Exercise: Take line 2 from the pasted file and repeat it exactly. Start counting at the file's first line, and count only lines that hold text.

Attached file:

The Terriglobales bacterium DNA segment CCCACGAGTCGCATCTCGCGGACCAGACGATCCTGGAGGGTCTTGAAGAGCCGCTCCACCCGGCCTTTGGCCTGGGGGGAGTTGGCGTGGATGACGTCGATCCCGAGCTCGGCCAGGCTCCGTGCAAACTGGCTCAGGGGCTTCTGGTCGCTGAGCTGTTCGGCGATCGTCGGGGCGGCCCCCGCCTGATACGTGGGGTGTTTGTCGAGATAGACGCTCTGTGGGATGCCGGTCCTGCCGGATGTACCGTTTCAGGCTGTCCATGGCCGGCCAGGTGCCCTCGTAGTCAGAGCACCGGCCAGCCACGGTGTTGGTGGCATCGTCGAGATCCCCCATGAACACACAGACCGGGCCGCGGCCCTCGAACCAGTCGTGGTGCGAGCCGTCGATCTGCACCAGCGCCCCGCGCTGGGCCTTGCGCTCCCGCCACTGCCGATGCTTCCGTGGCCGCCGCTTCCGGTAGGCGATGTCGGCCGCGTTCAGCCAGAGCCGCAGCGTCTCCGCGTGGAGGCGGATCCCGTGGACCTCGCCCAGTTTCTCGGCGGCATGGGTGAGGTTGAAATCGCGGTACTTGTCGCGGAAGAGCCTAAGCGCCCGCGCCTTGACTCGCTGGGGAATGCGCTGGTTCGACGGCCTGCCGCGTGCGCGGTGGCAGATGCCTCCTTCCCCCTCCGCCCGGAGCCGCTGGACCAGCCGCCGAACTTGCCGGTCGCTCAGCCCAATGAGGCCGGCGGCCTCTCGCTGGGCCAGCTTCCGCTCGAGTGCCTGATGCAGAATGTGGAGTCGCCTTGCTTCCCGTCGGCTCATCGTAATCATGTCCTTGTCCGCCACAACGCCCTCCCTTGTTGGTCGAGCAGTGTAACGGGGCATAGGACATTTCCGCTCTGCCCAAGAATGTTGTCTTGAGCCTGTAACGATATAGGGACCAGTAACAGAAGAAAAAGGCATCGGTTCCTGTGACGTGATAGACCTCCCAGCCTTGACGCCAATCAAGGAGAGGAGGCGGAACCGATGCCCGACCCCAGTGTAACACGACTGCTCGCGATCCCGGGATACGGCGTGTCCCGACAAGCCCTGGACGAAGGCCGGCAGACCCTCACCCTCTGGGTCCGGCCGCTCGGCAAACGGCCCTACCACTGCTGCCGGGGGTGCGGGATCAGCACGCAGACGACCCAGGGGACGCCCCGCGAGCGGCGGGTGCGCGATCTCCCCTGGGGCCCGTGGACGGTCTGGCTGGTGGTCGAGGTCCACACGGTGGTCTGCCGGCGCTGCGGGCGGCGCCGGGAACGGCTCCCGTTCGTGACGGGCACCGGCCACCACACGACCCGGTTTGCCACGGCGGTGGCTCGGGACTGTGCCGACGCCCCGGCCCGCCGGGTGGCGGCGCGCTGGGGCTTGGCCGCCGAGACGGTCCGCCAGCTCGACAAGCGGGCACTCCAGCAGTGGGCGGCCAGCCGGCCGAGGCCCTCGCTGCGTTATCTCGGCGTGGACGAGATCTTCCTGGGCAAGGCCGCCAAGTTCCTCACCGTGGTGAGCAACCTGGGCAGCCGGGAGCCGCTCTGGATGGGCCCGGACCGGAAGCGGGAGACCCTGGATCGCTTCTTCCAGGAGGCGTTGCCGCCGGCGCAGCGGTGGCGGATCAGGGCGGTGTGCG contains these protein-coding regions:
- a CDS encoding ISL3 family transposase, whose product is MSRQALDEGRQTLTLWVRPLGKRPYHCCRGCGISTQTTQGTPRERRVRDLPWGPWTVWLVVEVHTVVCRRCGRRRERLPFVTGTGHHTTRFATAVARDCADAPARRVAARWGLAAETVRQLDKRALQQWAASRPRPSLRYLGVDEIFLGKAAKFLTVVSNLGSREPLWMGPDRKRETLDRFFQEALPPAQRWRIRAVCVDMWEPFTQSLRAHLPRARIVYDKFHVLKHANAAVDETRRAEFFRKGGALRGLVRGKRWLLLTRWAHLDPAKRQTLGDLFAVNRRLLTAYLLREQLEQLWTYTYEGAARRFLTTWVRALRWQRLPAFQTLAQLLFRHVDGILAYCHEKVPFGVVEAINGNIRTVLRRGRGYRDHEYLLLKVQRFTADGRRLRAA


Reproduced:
- a CDS encoding ISL3 family transposase, whose product is MSRQALDEGRQTLTLWVRPLGKRPYHCCRGCGISTQTTQGTPRERRVRDLPWGPWTVWLVVEVHTVVCRRCGRRRERLPFVTGTGHHTTRFATAVARDCADAPARRVAARWGLAAETVRQLDKRALQQWAASRPRPSLRYLGVDEIFLGKAAKFLTVVSNLGSREPLWMGPDRKRETLDRFFQEALPPAQRWRIRAVCVDMWEPFTQSLRAHLPRARIVYDKFHVLKHANAAVDETRRAEFFRKGGALRGLVRGKRWLLLTRWAHLDPAKRQTLGDLFAVNRRLLTAYLLREQLEQLWTYTYEGAARRFLTTWVRALRWQRLPAFQTLAQLLFRHVDGILAYCHEKVPFGVVEAINGNIRTVLRRGRGYRDHEYLLLKVQRFTADGRRLRAA